B. Who Benefits?

Who benefits from Social Security has been the central focus of research for many years. As discussed above, both workers and employers pay for Social Security. Additionally, the Social Security disbursement policy is established with the intent of being neutral to gender, race, and ethnicity. However, research indicates that the outcome of the Social Security disbursement metric is not completely neutral. For example, “African-American seniors are disproportionately dependent on Social Security for their retirement income.” Additionally, minority groups on average have disproportional wage earnings, combined with lower life expectancies over time, which dramatically affects the overall yield on investment in terms of full realization of Social Security benefits. Furthermore, African-Americans and minorities have less retirement income from other sources on average than whites.

This disparity in retirement income can be attributed to several causes. Traditionally, African-Americans lack other sources of income and have proportionately less income generating assets than their white counterparts. Wealth in the form of income-producing assets *493 serves as a source of industrial financial or commercial resources. Additionally, income producing assets allow for self-expansion in the form of education and other intangible experiences that allow for the possibility of additional income sources. Most importantly, income producing assets allow for income in retirement and the ability to sustain future generations. A strong portfolio of income generating investments results in overall greater security in retirement in addition to an accumulation of generational wealth.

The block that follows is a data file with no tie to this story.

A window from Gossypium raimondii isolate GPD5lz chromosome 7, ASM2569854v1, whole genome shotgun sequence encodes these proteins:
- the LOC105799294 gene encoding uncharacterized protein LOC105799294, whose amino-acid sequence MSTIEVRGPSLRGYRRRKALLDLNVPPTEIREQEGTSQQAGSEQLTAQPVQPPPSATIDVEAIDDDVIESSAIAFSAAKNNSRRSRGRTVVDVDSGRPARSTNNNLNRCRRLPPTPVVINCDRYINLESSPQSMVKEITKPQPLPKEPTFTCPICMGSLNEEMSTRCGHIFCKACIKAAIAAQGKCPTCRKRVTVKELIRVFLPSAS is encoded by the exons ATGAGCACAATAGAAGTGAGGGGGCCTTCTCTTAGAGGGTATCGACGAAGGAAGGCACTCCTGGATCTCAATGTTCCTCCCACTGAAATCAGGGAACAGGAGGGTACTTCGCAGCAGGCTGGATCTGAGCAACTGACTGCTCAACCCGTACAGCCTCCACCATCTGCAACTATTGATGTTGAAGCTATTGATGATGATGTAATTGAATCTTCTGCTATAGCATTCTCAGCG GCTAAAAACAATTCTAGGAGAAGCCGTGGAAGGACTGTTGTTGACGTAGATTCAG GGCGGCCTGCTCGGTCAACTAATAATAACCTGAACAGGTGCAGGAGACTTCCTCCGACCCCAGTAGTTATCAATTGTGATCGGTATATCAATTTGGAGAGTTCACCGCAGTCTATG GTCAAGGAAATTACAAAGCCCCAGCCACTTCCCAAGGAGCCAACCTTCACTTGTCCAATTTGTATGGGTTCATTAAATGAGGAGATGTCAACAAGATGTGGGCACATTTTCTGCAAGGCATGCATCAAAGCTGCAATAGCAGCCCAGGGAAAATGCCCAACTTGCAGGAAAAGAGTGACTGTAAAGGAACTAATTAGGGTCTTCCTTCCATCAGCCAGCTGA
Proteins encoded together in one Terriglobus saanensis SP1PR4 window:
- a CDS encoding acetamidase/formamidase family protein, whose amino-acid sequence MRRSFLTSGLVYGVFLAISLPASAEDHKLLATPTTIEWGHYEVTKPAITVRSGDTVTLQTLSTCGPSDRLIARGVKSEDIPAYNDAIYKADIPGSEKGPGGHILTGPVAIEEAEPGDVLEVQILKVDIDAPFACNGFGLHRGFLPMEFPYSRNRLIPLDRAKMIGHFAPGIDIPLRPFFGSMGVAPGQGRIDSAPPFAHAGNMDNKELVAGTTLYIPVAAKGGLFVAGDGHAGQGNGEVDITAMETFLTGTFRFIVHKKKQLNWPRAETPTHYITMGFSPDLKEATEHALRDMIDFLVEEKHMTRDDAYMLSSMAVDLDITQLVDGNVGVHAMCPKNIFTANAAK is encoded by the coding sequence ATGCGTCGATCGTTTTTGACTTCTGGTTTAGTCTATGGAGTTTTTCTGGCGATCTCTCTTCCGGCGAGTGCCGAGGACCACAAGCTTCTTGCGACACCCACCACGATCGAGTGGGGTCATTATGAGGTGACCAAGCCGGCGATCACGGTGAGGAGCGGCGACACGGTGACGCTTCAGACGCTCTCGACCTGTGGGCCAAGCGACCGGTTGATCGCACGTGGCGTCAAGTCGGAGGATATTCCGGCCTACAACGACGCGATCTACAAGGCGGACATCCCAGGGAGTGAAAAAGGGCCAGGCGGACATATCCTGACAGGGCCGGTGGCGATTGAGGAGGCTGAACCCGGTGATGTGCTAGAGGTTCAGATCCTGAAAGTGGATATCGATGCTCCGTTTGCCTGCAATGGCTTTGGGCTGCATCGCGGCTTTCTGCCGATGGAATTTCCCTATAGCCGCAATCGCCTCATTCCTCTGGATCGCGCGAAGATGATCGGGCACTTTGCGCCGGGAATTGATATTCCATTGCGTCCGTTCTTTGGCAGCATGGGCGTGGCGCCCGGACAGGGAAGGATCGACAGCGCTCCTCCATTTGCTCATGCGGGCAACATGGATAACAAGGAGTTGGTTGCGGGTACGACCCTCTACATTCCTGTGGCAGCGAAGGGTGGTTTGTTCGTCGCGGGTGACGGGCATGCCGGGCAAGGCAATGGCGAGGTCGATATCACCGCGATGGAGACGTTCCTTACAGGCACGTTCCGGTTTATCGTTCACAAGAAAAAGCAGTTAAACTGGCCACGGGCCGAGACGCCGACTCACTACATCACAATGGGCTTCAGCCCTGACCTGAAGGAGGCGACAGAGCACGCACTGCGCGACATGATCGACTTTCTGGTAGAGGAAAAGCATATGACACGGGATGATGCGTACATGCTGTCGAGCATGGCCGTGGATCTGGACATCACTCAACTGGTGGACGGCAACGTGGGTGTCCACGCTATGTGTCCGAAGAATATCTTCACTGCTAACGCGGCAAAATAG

The results of limited access to this additional stream of capital in the form of asset generating income create a serious disparity overall in terms of calculating overall net-worth. A decline in alternative form of retirement income places a greater need for the income that comes from Social Security. As noted above, Social Security was intended to serve as one of three legs in a sound retirement system. However, for a disproportionate number of minorities, Social Security serves as the only leg of their retirement portfolio. Consequently, “[a]bout three-fourths of minority beneficiaries rely on Social Security for at least half their income, while only two-thirds of whites rely on it to the same extent.” A more troubling statistic indicates that “[a]lmost half of the minority beneficiaries (forty-five percent of blacks and forty-four percent of Hispanics) relied on Social Security for ninety percent of more of their income, compared with twenty percent of whites.”